Rick Prelinger is a retro-futurist philosopher who collects things. Lots of things. Best known as the founder of the Prelinger Archives, a collection of over 60,000 educational, industrial, and sponsored films acquired by the Library of Congress in 2002, he has recently begun stockpiling other people's home movies. He's arming himself to challenge everything you think you know about documentary filmmaking.
"There's this notion that a documentary today isn't complete unless it has a narrative arc and characters," he told me over the phone from his home in San Francisco. He says the contemporary emphasis on storytelling has spawned an industry of "cookie-cutter docs" that cram archival footage into a three-act mold festooned with music, talking heads, and fancy graphics. Why gild the lily? A home movie already has a narrative, characters, and action. "It might be an unschooled auteur, but you're always playing with things that have an intentionality to them. I think the public is more than capable of looking at raw material and figuring out their own interpretation," he said. On March 10, No More Road Trips? will give the audience a chance to do just that.
No More Road Trips? is a live-performance, interactive film presentation culled from home movies of American car trips and family vacations spanning the 20th century. Like most of his 8mm and Super 8mm source material, Road Trips has no sound. The audience will provide real-time audio commentary. It's an unscripted cinema experience Prelinger calls "silent but noisy." He wants people to get "rowdy," like sports fans: "Why can't movie audiences be so uninhibited?" During the film, he'll preside as referee: "I'll ask the audience to identify things ... to dispute one another, but most of all, to talk about ideas." Whatever happened to the romance of the highway? Has the westward journey, so deeply ingrained in our national consciousness, come to an end?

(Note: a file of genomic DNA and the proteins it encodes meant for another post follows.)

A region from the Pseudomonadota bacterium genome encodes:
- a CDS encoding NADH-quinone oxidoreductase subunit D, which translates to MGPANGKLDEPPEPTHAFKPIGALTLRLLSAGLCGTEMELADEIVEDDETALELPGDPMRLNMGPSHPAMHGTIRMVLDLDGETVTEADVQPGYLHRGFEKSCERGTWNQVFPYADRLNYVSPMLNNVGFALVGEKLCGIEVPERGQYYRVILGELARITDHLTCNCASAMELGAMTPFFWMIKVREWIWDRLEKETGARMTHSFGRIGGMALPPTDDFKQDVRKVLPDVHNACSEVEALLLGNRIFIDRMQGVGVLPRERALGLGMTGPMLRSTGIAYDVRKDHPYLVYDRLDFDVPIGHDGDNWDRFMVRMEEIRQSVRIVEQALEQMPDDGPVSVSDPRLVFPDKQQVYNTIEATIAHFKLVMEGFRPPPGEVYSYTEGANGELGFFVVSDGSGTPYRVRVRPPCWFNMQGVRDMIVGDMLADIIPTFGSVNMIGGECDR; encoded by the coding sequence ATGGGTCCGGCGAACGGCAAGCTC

With funding from the Creative Capital Foundation, equipment support from the Internet Archive, and the help of a handful of volunteers, Prelinger has sifted through some 9,000 cans of home movies, digitizing and editing approximately 90,000 minutes worth of footage into a 90-minute film. When I ask him how many hard drives he's had to buy to store all these video files, he treats it like a rhetorical question. "It's just insane, this level of excess." We're in mad genius territory here. Road Trips is a journey through the past designed to get us all talking – loudly – about the future.
Special Events, World Premiere
Sunday, March 10, 4:30pm, Rollins
Tuesday, March 12, 7pm, Alamo Slaughter
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